iHockney and iPad drawings: gimmick or greatness?

There’s a lot I could say about the David Hockney: A Bigger Picture blockbuster exhibition at the RA if I let my inner art historian geek out of its closely guarded box. But for now I shall keep it incarcerated and focus on just one aspect of the exhibition – the (notorious?) iPad ‘paintings’.

I was aware that Hockney has recently created drawings using the iPad. I vaguely remembered I needed to look out for them in the exhibition, but then I got distracted by canvases and canvases of the Yorkshire Dales; paintings which got better from room to room and as the years moved on.

Henri Matisse, Icarus (Jazz), 1947 (cut paper)

Henri Matisse, Icarus (Jazz), 1947 (cut paper)

Back to the iPad art. I have to admit, despite loving art and technology, to me the iPad ‘paintings’ sounded like a bit of a gimmick. However, whilst thinking this, my inner art historian geek (or dual personality, if you’re being critical) leapt out of its box and to Hockney’s defence. It assured me that, to the contrary, this was a great artist trying his hand at an unorthodox medium late in his career, much like Henri Matisse with the beautiful paper cut outs that he created from his hospital bed.

But Hockney is hardly on his hospital bed and I’m sure he can still hold a paintbrush. Clearly I needed to see some of the images myself to reach a real opinion.

Looking at the wall-mounted iPads in the exhibition I cynically wondered if it was the latest attempt to digitise art galleries, bringing the ornate gold frames of the past creaking into the 21st century. Yet as I walked into the final room of the exhibition I was greeted by wall length murals of Yosemite national park: waterfalls and bright colours and diffused, misty light. They were about 12 foot high. But what were they painted with?

Well, as this post is called ‘iHockney’ I have already rather given the game away. The murals were, of course, huge blown up versions of Hockney’s iPad drawings. But the effect was not what I would have expected. Not having read the sign, I couldn’t work out what the images were ‘painted’ with: the flat effect was almost like stencilled, sprayed canvases by urban artists. But not quite. Thinner lines of even, matte colour sliced across the bottom of the images in a way that looked familiar but that I couldn’t define. The colours looked familiar too. Ones I’d seen on my computer screen… maybe?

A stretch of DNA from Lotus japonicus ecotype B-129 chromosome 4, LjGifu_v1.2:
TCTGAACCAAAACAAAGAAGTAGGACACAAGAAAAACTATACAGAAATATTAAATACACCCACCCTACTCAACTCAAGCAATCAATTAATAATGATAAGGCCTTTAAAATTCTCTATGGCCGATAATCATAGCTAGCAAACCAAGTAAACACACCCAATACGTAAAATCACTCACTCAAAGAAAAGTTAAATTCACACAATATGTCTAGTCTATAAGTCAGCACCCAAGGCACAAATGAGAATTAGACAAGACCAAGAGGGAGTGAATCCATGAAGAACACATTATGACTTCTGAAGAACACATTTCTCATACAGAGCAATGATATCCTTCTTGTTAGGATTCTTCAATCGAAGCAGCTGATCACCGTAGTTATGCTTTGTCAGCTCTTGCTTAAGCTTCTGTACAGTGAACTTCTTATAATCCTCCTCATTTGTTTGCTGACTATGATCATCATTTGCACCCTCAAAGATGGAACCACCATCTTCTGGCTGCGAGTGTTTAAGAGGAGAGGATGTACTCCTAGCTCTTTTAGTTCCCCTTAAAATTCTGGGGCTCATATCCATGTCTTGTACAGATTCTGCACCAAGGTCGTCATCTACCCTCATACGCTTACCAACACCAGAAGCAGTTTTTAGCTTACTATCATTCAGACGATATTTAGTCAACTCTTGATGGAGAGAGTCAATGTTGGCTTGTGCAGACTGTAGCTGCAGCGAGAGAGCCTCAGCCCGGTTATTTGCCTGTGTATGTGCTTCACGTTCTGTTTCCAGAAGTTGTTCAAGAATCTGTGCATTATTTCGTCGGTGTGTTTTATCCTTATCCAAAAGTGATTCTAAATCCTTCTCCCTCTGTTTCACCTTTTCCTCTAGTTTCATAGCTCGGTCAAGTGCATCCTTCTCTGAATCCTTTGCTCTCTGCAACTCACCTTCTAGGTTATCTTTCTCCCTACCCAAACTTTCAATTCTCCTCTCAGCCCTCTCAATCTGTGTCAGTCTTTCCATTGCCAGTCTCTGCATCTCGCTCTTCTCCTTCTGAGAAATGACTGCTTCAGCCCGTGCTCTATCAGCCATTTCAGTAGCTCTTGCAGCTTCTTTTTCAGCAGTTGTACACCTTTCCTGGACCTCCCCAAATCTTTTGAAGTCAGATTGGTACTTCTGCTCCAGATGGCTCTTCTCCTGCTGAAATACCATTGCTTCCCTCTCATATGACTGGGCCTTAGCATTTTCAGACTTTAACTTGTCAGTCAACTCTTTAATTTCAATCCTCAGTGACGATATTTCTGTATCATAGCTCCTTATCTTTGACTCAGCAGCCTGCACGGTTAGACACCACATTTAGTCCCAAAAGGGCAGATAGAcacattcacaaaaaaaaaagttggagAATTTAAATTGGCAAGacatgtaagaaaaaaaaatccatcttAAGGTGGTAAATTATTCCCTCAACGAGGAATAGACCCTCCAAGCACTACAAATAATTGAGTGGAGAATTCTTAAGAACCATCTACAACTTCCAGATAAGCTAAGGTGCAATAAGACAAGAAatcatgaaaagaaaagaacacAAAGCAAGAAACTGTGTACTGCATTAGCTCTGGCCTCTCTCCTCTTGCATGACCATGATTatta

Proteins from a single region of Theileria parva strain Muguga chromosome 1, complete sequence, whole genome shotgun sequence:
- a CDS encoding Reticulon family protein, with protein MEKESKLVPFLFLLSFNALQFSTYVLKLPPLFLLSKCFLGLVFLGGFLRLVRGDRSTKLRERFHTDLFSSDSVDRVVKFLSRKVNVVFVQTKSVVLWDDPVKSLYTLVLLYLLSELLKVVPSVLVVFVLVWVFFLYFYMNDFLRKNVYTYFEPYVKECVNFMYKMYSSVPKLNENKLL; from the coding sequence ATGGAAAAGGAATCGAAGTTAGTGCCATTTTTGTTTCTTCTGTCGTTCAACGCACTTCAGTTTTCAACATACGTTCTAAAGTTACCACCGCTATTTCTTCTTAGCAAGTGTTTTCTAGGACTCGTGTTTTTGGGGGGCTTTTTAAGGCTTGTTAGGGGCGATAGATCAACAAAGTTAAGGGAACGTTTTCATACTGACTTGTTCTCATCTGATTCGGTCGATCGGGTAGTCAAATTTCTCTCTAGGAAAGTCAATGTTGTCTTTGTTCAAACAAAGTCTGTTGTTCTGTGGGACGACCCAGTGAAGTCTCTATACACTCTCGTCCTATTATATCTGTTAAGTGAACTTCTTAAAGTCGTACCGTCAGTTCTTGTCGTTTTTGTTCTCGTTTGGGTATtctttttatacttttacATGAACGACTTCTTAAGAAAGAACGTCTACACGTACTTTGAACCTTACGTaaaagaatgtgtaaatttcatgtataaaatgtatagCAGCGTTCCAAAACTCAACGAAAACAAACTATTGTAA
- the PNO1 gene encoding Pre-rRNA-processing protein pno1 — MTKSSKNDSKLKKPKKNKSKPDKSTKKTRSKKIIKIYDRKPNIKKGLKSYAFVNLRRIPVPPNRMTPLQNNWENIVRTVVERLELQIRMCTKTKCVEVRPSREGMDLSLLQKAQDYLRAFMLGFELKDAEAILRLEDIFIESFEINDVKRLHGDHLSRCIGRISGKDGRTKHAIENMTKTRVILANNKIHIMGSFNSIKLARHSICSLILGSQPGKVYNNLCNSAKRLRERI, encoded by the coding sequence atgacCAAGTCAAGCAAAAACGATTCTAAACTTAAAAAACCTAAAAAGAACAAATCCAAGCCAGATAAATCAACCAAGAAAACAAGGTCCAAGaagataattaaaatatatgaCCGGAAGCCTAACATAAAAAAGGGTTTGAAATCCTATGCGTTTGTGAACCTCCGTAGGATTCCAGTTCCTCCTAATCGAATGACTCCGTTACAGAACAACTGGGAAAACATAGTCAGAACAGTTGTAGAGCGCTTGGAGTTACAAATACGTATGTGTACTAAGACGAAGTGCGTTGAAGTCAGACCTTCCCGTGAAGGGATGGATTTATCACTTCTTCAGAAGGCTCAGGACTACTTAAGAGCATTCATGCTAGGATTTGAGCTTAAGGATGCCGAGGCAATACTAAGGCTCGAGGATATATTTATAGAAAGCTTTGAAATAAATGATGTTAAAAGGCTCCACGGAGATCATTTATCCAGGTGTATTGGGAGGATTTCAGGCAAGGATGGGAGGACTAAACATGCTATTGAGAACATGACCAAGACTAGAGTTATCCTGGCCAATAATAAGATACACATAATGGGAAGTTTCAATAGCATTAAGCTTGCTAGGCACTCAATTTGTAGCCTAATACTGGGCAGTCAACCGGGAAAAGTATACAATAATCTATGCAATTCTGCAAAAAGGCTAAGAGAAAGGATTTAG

[I’m afraid I can’t find the iPad drawings of Yosemite National Park anywhere online, and was too afraid of the gallery staff to take some illicit snaps! Will hopefully find some later – in the meantime see his iPad drawings of Yorkshire below]

I found the effect intriguing and beautiful. The slightly computerised pixellation had been reappropriated successfully by Hockney to convey the spray, and there are many other positive things I could say about it.

So are these images less ‘art’ because they were created digitally? Not at all. You can still see the hand of the artist in every ‘brushstroke’ (and even if you couldn’t, photography can be art – although the jury’s still out on much ‘conceptual’!) Nor can I agree that Hockney has pushed his new medium just that little bit too far. As distinctions between ‘normal’ analogue life and digital continue to blur, we will see more and more examples like this of pure creativity using purely digital materials. It’s not a gimmick; in the right hand it can be greatness.

Hockney: The Arrival of Spring in Woldgate, East Yorkshire, 2011 (iPad drawing)

Hockney: The Arrival of Spring in Woldgate, East Yorkshire, 2011 (iPad dra


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